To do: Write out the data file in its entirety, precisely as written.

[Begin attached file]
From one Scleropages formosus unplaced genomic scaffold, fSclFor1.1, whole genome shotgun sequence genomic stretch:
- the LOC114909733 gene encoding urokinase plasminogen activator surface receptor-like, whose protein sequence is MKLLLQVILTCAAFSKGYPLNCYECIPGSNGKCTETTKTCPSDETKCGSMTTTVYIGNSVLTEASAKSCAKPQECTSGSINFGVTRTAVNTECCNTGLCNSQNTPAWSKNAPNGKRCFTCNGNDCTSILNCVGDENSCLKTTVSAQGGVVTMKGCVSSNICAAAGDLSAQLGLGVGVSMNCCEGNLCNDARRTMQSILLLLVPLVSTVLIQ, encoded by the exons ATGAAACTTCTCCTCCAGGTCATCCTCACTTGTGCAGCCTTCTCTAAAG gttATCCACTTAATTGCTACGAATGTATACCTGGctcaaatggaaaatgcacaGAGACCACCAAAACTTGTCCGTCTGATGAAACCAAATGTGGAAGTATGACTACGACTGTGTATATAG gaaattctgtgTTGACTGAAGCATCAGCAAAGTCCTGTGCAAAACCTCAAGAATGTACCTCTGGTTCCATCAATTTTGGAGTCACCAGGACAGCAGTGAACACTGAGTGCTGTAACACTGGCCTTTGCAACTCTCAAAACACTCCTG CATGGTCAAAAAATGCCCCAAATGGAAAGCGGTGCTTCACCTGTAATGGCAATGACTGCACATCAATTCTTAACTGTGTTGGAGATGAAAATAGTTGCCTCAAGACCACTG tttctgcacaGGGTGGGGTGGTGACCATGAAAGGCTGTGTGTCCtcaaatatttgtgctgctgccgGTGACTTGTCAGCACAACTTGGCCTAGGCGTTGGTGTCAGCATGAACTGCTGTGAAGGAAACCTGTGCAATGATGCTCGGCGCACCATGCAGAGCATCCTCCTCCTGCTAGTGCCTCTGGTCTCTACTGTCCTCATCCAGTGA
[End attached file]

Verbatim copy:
From one Scleropages formosus unplaced genomic scaffold, fSclFor1.1, whole genome shotgun sequence genomic stretch:
- the LOC114909733 gene encoding urokinase plasminogen activator surface receptor-like, whose protein sequence is MKLLLQVILTCAAFSKGYPLNCYECIPGSNGKCTETTKTCPSDETKCGSMTTTVYIGNSVLTEASAKSCAKPQECTSGSINFGVTRTAVNTECCNTGLCNSQNTPAWSKNAPNGKRCFTCNGNDCTSILNCVGDENSCLKTTVSAQGGVVTMKGCVSSNICAAAGDLSAQLGLGVGVSMNCCEGNLCNDARRTMQSILLLLVPLVSTVLIQ, encoded by the exons ATGAAACTTCTCCTCCAGGTCATCCTCACTTGTGCAGCCTTCTCTAAAG gttATCCACTTAATTGCTACGAATGTATACCTGGctcaaatggaaaatgcacaGAGACCACCAAAACTTGTCCGTCTGATGAAACCAAATGTGGAAGTATGACTACGACTGTGTATATAG gaaattctgtgTTGACTGAAGCATCAGCAAAGTCCTGTGCAAAACCTCAAGAATGTACCTCTGGTTCCATCAATTTTGGAGTCACCAGGACAGCAGTGAACACTGAGTGCTGTAACACTGGCCTTTGCAACTCTCAAAACACTCCTG CATGGTCAAAAAATGCCCCAAATGGAAAGCGGTGCTTCACCTGTAATGGCAATGACTGCACATCAATTCTTAACTGTGTTGGAGATGAAAATAGTTGCCTCAAGACCACTG tttctgcacaGGGTGGGGTGGTGACCATGAAAGGCTGTGTGTCCtcaaatatttgtgctgctgccgGTGACTTGTCAGCACAACTTGGCCTAGGCGTTGGTGTCAGCATGAACTGCTGTGAAGGAAACCTGTGCAATGATGCTCGGCGCACCATGCAGAGCATCCTCCTCCTGCTAGTGCCTCTGGTCTCTACTGTCCTCATCCAGTGA